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Four Innovation Principles for Customs and Border Protection

Clay Goldwein

This article was written by Clay Goldwein and John Nemoto of CGI Federal. 

Innovation is arguably one of the most discussed, yet misunderstood, buzzwords in government and industry. When simply defined, innovation refers to a new method, product or idea. And within that innovation arc, a change is considered revolutionary when it radically disrupts the way we do work or perform actions, such as the mobile device/smart phone, wearable technology, or artificial intelligence (AI). However, innovation doesn’t need to be revolutionary to make measurable impact. Innovation can be evolutionary, consisting of steady, small increment changes such as a new workflow, business process improvement, or automating a manual process, as long as the end result is more efficient work or increased value.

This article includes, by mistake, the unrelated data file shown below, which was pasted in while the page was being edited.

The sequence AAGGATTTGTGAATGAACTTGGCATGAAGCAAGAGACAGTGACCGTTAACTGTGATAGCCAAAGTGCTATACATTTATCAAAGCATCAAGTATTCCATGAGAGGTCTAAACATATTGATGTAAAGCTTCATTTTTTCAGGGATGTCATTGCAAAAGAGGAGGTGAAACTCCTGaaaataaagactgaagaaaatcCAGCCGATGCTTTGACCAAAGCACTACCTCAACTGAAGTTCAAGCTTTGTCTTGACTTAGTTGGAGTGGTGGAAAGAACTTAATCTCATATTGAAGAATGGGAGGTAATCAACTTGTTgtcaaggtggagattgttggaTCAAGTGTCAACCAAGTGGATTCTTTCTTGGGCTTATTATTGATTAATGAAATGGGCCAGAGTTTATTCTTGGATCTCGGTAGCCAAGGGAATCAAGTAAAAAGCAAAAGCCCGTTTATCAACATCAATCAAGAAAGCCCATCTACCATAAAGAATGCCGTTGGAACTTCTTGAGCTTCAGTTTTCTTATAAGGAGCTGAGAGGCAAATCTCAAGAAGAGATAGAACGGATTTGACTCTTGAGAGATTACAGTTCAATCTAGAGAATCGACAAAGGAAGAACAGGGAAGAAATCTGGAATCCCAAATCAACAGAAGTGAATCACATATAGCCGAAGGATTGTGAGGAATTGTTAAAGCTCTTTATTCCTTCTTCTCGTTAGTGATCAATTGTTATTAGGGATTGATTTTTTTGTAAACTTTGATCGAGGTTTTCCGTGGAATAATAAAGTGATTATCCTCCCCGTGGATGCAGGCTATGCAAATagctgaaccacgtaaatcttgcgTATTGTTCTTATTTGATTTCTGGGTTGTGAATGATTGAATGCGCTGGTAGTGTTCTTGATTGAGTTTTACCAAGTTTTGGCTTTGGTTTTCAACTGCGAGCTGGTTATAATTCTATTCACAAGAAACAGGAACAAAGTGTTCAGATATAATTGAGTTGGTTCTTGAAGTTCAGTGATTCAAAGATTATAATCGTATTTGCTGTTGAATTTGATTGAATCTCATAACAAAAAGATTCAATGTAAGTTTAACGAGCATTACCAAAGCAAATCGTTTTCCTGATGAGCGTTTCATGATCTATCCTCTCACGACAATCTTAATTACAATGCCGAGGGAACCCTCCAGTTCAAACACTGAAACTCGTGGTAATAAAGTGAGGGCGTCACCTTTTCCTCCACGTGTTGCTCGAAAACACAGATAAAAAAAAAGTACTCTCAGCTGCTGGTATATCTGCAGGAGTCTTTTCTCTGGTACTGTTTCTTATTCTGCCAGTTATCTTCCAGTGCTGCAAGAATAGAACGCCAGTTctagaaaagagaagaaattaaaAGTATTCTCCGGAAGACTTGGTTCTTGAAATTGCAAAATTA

A couple weeks ago, in a two-part series (Part 1 and Part 2), we focused our attention on the upcoming information technology (IT) modernization landscape at Customs and Border Protection (CBP). Both articles discussed the agency’s goals, showcased how their requirements support a results-driven approach and ended with several steps that could help ease CBP’s transition to a secure multi cloud services model. Today, we’d like to conclude our analysis of CBP’s transformative efforts with a discussion on how the agency can best cultivate and nurture an innovative environment. 

The temptation in innovation is to focus on only implementing new, revolutionary technologies that promise other-worldly results. However, no single technology or tool dropped into an enterprise creates efficiency or fixes business process. Past results have shown that such “innovation” can result in wasted work and increase technical debt. To deliver true business value, it is imperative for CBP decision makers to remain focused on evolutionary innovation, accomplished through dedicated process, racked and stacked priorities, and positive return on investment to the mission. Four simple principles can help CBP executives deliver meaningful innovation, future-proofing OIT for the ever-evolving mission: